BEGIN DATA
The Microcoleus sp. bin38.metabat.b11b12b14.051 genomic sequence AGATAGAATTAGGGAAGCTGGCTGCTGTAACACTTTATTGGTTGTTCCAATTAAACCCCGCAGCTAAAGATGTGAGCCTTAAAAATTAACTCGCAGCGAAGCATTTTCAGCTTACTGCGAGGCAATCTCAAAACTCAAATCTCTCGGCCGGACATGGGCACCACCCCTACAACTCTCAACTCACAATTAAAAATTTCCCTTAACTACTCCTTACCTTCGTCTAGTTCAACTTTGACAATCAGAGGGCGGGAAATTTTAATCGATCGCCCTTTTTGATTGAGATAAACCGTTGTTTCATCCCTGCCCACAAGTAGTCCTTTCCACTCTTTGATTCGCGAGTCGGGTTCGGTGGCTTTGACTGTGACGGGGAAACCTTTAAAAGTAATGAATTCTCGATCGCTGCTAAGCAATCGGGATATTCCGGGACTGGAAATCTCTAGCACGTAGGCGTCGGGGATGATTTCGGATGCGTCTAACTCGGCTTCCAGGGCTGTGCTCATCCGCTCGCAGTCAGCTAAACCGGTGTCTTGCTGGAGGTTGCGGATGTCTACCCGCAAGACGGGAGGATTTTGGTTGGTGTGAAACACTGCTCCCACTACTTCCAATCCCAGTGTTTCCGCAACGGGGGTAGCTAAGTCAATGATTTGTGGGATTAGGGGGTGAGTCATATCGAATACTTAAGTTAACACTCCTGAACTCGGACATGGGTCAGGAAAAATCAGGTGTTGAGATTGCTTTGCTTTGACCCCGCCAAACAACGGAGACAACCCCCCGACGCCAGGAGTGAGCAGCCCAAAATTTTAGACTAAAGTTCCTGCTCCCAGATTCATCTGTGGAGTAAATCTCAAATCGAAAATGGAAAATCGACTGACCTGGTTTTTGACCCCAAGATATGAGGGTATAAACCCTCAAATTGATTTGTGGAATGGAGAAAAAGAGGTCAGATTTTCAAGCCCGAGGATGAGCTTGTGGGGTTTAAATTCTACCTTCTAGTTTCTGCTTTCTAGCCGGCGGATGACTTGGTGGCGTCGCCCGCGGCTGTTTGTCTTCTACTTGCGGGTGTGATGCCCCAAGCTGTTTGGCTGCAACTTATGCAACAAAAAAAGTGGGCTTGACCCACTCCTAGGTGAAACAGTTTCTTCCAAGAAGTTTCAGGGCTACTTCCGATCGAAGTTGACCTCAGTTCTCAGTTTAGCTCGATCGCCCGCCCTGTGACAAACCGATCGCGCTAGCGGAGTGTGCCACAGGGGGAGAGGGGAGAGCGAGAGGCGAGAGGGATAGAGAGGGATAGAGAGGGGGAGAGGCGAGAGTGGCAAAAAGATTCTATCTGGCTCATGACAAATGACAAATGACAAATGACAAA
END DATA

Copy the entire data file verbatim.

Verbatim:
The Microcoleus sp. bin38.metabat.b11b12b14.051 genomic sequence AGATAGAATTAGGGAAGCTGGCTGCTGTAACACTTTATTGGTTGTTCCAATTAAACCCCGCAGCTAAAGATGTGAGCCTTAAAAATTAACTCGCAGCGAAGCATTTTCAGCTTACTGCGAGGCAATCTCAAAACTCAAATCTCTCGGCCGGACATGGGCACCACCCCTACAACTCTCAACTCACAATTAAAAATTTCCCTTAACTACTCCTTACCTTCGTCTAGTTCAACTTTGACAATCAGAGGGCGGGAAATTTTAATCGATCGCCCTTTTTGATTGAGATAAACCGTTGTTTCATCCCTGCCCACAAGTAGTCCTTTCCACTCTTTGATTCGCGAGTCGGGTTCGGTGGCTTTGACTGTGACGGGGAAACCTTTAAAAGTAATGAATTCTCGATCGCTGCTAAGCAATCGGGATATTCCGGGACTGGAAATCTCTAGCACGTAGGCGTCGGGGATGATTTCGGATGCGTCTAACTCGGCTTCCAGGGCTGTGCTCATCCGCTCGCAGTCAGCTAAACCGGTGTCTTGCTGGAGGTTGCGGATGTCTACCCGCAAGACGGGAGGATTTTGGTTGGTGTGAAACACTGCTCCCACTACTTCCAATCCCAGTGTTTCCGCAACGGGGGTAGCTAAGTCAATGATTTGTGGGATTAGGGGGTGAGTCATATCGAATACTTAAGTTAACACTCCTGAACTCGGACATGGGTCAGGAAAAATCAGGTGTTGAGATTGCTTTGCTTTGACCCCGCCAAACAACGGAGACAACCCCCCGACGCCAGGAGTGAGCAGCCCAAAATTTTAGACTAAAGTTCCTGCTCCCAGATTCATCTGTGGAGTAAATCTCAAATCGAAAATGGAAAATCGACTGACCTGGTTTTTGACCCCAAGATATGAGGGTATAAACCCTCAAATTGATTTGTGGAATGGAGAAAAAGAGGTCAGATTTTCAAGCCCGAGGATGAGCTTGTGGGGTTTAAATTCTACCTTCTAGTTTCTGCTTTCTAGCCGGCGGATGACTTGGTGGCGTCGCCCGCGGCTGTTTGTCTTCTACTTGCGGGTGTGATGCCCCAAGCTGTTTGGCTGCAACTTATGCAACAAAAAAAGTGGGCTTGACCCACTCCTAGGTGAAACAGTTTCTTCCAAGAAGTTTCAGGGCTACTTCCGATCGAAGTTGACCTCAGTTCTCAGTTTAGCTCGATCGCCCGCCCTGTGACAAACCGATCGCGCTAGCGGAGTGTGCCACAGGGGGAGAGGGGAGAGCGAGAGGCGAGAGGGATAGAGAGGGATAGAGAGGGGGAGAGGCGAGAGTGGCAAAAAGATTCTATCTGGCTCATGACAAATGACAAATGACAAATGACAAA